Passover Baking with Paula Shoyer gives better dessert options for Seder

4/12/2014
BY MARY BILYEU
BLADE FOOD EDITOR
Shannon Holleran of Maumee, Stephanie Shaulskiy of Sylvania, and Lauran Sachs of Sylvania Township laugh during a Passover baking class March 19 at Etz Chayim in West Toledo. About 50 women attended the class, taught by author Paula Shoyer..
Shannon Holleran of Maumee, Stephanie Shaulskiy of Sylvania, and Lauran Sachs of Sylvania Township laugh during a Passover baking class March 19 at Etz Chayim in West Toledo. About 50 women attended the class, taught by author Paula Shoyer..

Passover desserts are notoriously bad. Really, really bad.

Dry, desiccated canned macaroons. Neon-colored gel fruit slices. Even chocolate can't help to make matzo appealing, as matzo -- a flat, cracker-like bread -- has been likened to tasting "like wall." Leavened products are forbidden during the eight-day holiday that begins at sundown on Monday, in keeping with Leviticus 23:6: "You shall eat unleavened cakes for seven days" in remembrance of the Israelites' haste in fleeing Egypt once freed from slavery, leaving so quickly that they did not have sufficient time to let bread dough rise before running into the desert. So all foods to be served during the holiday, including cakes and cookies, must be made without traditional flour and standard baking products.

Jews greatly anticipate Passover because, as Arlene Russell, a member of Congregation B'nai Israel, noted, it is a major holiday for which "the family is together at home for the Seder and we are all preparing, praying, eating, and [remembering] what freedom means to the Jewish people." There are many beautiful memories created each year at Seder, the meal and ritual commemorating the exodus. But the desserts are, unfortunately, forgettable.

A woman mixes batter during the baking class.
A woman mixes batter during the baking class.

So imagine that, as Jews are getting ready for Passover -- or Pesach, the Hebrew name meaning "to pass over" and also "to have compassion for" -- there might be better dessert options for Seder. Imagine enjoying -- yes, enjoying! -- delicious treats at the end of the long evening during which the Seder recognizes the atrocities of enslavement, offers gratitude for freedom and for blessings, acknowledges enormous suffering and loss, and also celebrates family and friends gathered around the table.

Paula Shoyer, author of The Holiday Kosher Baker and The Kosher Baker, visited Toledo recently for a book signing and hands-on baking demonstration hosted by Congregation Etz Chayim, Toledo's Orthodox synagogue. The presentation was attended by dozens of women who gathered for food, fun, andfresh ideas for their Seder meals. Ms. Shoyer, a graduate of the Ritz Escoffier pastry program in Paris and owner and operator of Paula's Parisian Pastries Cooking School in Chevy Chase, Md., offered recipes for such delicacies as luscious fruit pie bars with a shortbread crust, moist carrot cake, a light lemon layer cake, and the delicate biscotti for which attendees mixed dough during the class to then take home for baking and eating.

Author Paula Shoyer.
Author Paula Shoyer.

Ms. Russell said that she "did get inspired by Paula's class and plans to bake her sponge cake recipe, her Passover chocolate chip bars, and perhaps her black and white cookies." Her daughter-in-law "will use the sponge cake to make a Passover berry trifle."

Ms.Shoyer, who is working on The New Passover Menu Cookbook, slated for 2015, said that at the beginning of the book "I talk about the holiday, the rituals, and customs from a practical as well as a spiritual point of view. It gave me the opportunity to really think about the meaning of the holiday," at which each Jew is to remember, according to Deuteronomy 15:15, "that you were slaves in the land of Egypt."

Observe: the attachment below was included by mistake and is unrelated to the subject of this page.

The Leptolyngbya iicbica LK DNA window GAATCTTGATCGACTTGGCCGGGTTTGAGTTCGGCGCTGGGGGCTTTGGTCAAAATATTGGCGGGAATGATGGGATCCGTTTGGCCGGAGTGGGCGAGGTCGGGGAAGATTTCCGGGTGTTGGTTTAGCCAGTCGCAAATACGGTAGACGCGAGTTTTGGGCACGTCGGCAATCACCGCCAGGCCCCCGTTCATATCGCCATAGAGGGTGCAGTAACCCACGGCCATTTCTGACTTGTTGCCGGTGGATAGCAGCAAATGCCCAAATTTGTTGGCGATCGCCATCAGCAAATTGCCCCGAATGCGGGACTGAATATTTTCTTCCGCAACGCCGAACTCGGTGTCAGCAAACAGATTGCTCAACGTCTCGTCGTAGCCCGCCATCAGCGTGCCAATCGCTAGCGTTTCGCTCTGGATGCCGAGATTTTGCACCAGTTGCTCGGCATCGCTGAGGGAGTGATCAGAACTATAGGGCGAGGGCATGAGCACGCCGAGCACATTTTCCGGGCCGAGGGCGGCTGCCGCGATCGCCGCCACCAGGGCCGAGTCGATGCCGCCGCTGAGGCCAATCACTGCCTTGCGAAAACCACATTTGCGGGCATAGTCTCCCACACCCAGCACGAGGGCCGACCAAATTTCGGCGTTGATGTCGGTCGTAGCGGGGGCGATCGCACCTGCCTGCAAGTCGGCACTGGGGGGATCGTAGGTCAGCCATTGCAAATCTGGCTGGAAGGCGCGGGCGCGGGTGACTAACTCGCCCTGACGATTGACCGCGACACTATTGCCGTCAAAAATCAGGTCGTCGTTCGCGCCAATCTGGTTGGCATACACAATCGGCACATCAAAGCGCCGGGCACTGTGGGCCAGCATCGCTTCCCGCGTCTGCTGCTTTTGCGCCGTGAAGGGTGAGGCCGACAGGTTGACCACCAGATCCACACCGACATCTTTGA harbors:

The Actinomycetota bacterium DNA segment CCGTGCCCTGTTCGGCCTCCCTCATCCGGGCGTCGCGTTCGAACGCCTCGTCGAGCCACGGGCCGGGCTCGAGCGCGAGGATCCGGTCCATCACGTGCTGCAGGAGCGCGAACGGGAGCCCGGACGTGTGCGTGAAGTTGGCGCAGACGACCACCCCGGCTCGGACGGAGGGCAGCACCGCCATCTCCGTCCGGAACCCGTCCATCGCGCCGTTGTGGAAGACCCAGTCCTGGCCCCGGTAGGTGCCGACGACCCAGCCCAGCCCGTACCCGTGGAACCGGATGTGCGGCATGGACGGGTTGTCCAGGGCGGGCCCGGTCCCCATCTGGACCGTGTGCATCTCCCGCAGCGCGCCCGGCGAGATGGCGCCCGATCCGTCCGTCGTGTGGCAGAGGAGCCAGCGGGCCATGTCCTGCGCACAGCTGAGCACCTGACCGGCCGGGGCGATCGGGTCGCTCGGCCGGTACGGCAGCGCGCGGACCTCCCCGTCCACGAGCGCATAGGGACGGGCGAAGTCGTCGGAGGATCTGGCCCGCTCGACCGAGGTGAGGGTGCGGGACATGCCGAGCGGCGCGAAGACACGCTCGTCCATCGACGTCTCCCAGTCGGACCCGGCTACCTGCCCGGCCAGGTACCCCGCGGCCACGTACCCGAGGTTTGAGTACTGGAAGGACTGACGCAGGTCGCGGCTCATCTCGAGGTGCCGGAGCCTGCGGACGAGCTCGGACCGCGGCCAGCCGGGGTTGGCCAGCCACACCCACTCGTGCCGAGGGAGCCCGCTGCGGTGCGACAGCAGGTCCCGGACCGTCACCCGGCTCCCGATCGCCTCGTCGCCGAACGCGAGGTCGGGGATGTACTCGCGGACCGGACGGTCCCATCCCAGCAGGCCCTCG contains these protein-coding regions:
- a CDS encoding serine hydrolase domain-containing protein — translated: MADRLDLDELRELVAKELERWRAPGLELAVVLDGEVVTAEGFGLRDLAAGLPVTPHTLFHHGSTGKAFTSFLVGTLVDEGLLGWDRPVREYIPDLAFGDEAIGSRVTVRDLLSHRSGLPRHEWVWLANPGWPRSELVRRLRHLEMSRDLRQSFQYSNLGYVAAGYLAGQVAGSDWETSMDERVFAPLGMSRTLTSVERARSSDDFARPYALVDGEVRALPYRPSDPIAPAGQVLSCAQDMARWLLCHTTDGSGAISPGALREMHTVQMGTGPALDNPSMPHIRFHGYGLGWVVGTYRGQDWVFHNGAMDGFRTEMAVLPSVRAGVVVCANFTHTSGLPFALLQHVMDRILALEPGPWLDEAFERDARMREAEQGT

For her own Seder, Ms. Shoyer said, she will prepare "desserts from The Holiday Kosher Baker, ones I have not made in a while. ... First order of business is to bake some cookies and make my Passover granola. Nosh comes first."

 

Chocolate Chip Biscotti

"Most biscotti dough is a blank canvas onto which you can add whatever you like. You can use chopped pecans, cashews, or walnuts," writes Paula Shoyer. "You can also substitute raisins or chopped apricots." During the class, this reporter made the cookies with ground hazelnuts, chocolate chips, and white chocolate chips.

1/2 cup margarine, at room temperature

1 cup plus 1 teaspoon sugar, divided

2 large eggs

1-1/3 cups matzo cake meal

1/3 cup potato starch

1/2 cup ground hazelnuts

1/2 cup chocolate chips

1/2 cup white chocolate chips

Preheat oven to 350F. Line a cookie sheet with parchment paper.

Passover biscotti.
Passover biscotti.

In a large bowl, with an electric mixer on medium-high speed, beat the margarine and one cup of the sugar until creamy. Add the eggs and mix well. Add the cake meal, potato starch, and ground hazelnuts and mix again. Add the chocolate chips and white chocolate chips and mix to distribute.

Divide the dough in half and shape each piece into a 3" x 11" loaf. Place on the prepared cookie sheet, leaving a few inches between the loaves. Sprinkle the remaining teaspoon of sugar on top of the loaves.

Bake for 35 minutes. Slide the parchment and loaves onto your counter or a cutting board and let cool five minutes. Place a new piece of parchment on the cookie sheet. Cut the loaves across into 3/4" slices and place back on the cookie sheet cut-side down. Bake for 5 minutes more, then flip and bake for an additional 5-10 minutes (for softer or firmer cookies). Remove from the oven and let cool.

Makes 2-3 dozen.

Contact Mary Bilyeu at 
mbilyeu@theblade.com
 or 419-724-6155 or on Twitter @foodfloozie.